The European Union’s General Data Protection Regulation (GDPR), as well as the California Consumer Privacy Act (CCPA, keeps occupying the minds of privacy professionals and company employees whose everyday business depends on managing, keeping or processing personal data.

 

GDPR survey carried out by Data Privacy Manager revealed that businesses had taken a very different approach to the GDPR compliance. We surveyed Data Protection Officers (DPO) from 29 various companies.

 

This survey will show you the key takeaways and present overall GDPR readiness of surveyed companies. Let’s move on to the first question. How are you currently keeping the records of processing activities?

 

Records of processing activities, data retention, and data subjects’ requests findings:

 

  • A surprisingly high percentage of respondents keep ROPA in Excel (54%). Only 14% automated their operations with software specialized for the GDPR.

 

How are Organizations currently keeping ROPA?

chart showing how compmanies are keeping the records of processing activities

DPM: Excel is the starting point for most companies when they create their records of processing activities. However, it usually creates even more obstacles due to its inability to connect the ROPA with different IT systems.

 

In addition, you cannot segregate ownership between departments. It means that everyone with access to Excel will be able to see all Excel sheets and records, which is not the goal.

 

Each department (e.g., Marketing, HR) will have their own Excel sheets and will need to update them regularly and send them to the DPO who will struggle to integrate them all in one place.

 

  • Even though most companies still keep ROPA in Excel, over 82% of them consider that Excel is not an optimal tool to manage ROPA.

Is Excel the optimal tool for keeping ROPA?

DPM: This is just a confirmation of our previous finding, as well as our previous statement that Excel is not the best solution for the ROPA.

 

It means that 4 out of 5 DPOs will look for a different solution to their issues concerning the efficiency of keeping ROPA in Excel. This is where specialized GDPR software can help.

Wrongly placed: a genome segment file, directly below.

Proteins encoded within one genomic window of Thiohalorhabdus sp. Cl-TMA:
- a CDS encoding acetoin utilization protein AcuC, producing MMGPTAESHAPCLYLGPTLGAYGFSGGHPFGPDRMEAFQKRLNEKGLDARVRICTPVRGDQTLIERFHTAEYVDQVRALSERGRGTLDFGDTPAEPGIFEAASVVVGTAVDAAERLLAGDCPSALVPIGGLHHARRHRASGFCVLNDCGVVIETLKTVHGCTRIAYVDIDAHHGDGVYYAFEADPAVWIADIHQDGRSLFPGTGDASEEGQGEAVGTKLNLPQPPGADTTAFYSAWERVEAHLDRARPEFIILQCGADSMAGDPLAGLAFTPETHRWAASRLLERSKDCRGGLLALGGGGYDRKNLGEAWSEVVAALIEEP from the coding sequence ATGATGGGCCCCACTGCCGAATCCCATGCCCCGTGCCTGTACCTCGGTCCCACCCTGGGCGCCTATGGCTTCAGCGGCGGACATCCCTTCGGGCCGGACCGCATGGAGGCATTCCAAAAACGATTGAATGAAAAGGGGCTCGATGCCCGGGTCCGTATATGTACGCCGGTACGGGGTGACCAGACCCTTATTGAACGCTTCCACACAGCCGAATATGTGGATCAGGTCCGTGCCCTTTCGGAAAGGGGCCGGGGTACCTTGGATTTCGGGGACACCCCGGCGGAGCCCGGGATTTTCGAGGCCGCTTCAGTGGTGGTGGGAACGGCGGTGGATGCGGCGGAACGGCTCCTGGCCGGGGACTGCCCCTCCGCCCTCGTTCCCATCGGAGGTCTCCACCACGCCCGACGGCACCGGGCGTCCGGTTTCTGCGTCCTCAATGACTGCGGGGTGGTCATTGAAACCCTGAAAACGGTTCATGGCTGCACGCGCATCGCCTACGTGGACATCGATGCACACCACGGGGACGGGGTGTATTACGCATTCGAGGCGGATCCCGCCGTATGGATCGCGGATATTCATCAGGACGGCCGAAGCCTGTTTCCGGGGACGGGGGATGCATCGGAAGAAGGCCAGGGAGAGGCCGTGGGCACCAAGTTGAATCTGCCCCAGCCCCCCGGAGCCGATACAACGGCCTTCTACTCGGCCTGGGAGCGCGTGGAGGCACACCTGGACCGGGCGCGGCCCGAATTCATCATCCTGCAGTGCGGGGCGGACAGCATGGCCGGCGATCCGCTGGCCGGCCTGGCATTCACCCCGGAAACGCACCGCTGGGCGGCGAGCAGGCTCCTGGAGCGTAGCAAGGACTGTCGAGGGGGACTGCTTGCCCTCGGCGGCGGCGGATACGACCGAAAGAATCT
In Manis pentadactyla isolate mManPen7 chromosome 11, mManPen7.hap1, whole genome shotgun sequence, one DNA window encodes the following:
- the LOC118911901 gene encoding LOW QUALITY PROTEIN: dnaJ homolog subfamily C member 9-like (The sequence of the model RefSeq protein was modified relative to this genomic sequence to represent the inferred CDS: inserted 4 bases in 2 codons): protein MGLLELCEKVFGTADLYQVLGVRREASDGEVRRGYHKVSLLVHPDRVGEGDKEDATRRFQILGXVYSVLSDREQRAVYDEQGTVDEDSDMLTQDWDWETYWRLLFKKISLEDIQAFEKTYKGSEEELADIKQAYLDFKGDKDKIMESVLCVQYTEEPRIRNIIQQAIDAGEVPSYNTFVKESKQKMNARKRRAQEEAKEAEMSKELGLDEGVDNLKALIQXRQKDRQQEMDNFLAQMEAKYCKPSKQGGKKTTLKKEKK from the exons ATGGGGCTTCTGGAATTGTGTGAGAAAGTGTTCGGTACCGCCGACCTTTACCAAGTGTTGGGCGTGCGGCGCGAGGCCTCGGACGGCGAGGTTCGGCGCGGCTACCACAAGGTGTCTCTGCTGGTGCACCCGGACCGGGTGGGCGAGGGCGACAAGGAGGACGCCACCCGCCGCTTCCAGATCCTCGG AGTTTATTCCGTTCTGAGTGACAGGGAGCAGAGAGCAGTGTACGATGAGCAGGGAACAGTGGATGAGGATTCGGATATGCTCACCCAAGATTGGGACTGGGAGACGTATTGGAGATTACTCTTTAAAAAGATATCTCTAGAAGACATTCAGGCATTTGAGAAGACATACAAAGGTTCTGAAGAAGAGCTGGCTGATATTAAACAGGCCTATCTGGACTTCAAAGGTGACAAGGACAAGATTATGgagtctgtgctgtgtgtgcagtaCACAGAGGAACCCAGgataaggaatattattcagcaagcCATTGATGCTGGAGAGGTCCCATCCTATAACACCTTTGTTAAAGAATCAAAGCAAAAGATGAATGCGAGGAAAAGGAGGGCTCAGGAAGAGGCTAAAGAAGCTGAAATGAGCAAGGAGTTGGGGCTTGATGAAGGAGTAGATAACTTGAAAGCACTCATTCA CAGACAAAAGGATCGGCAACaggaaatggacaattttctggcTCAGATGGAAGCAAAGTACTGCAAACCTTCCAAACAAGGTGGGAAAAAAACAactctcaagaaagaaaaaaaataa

• More than half of them (64%) have defined data retention policies regarding personal data. It is astonishing that more than a year after GDPR came in full enforcement 35% of companies did not define their data retention policies or don’t know.

Have Organizations defined data retention policies?

chart showing how companies define data retention policies

 

DPM: It is very important that you define how long will you keep personal data after a lawful basis has expired. It will serve you as an established protocol for retaining data for operational needs, but also to demonstrate compliance to the regulatory body.

 

If you properly define data retention policy, you will know exactly how long you keep personal data and in which systems.

 

We advise you to implement a data retention policy in cooperation with your IT and legal team to make sure you will be able to delete or mask data when the time comes.

 

  • There are still not a lot of data subjects’ requests. 41% of respondents did not receive any requests so far, 37% received between 1 and 10, while the rest of the respondents (22%) received more than 11 data subjects’ requests.

 

DPM: Relatively small number of data subjects’ requests shows us that the general population is still not fully aware of their rights according to the GDPR.

 

The GDPR granted rights, such as the right to be forgotten, the right to information, are important to an individual who wants to make sure their personal data is being processed in a proper and transparent way. The full list of the GDPR rights of the data subjects is displayed here.

 

How many data subjects’ request has been filed so far?

chart showing the progress of data subject request

The biggest ROPA challenges are related to data retention and data subjects’ requests. Surveyed DPO’s stated they struggle the most with:

 

  • “Defining privacy policies and documentation, technical solutions, and data administration, as well as foreseeing the challenges.”
  • “Awareness of an individual about their rights. Insufficient protection of legitimate interest.”
  • “Data mapping and manual deletion.”
  • “Inquiries on the web.”
  • “There are no rules of the profession in human resources, so it is difficult to define data retention rules.”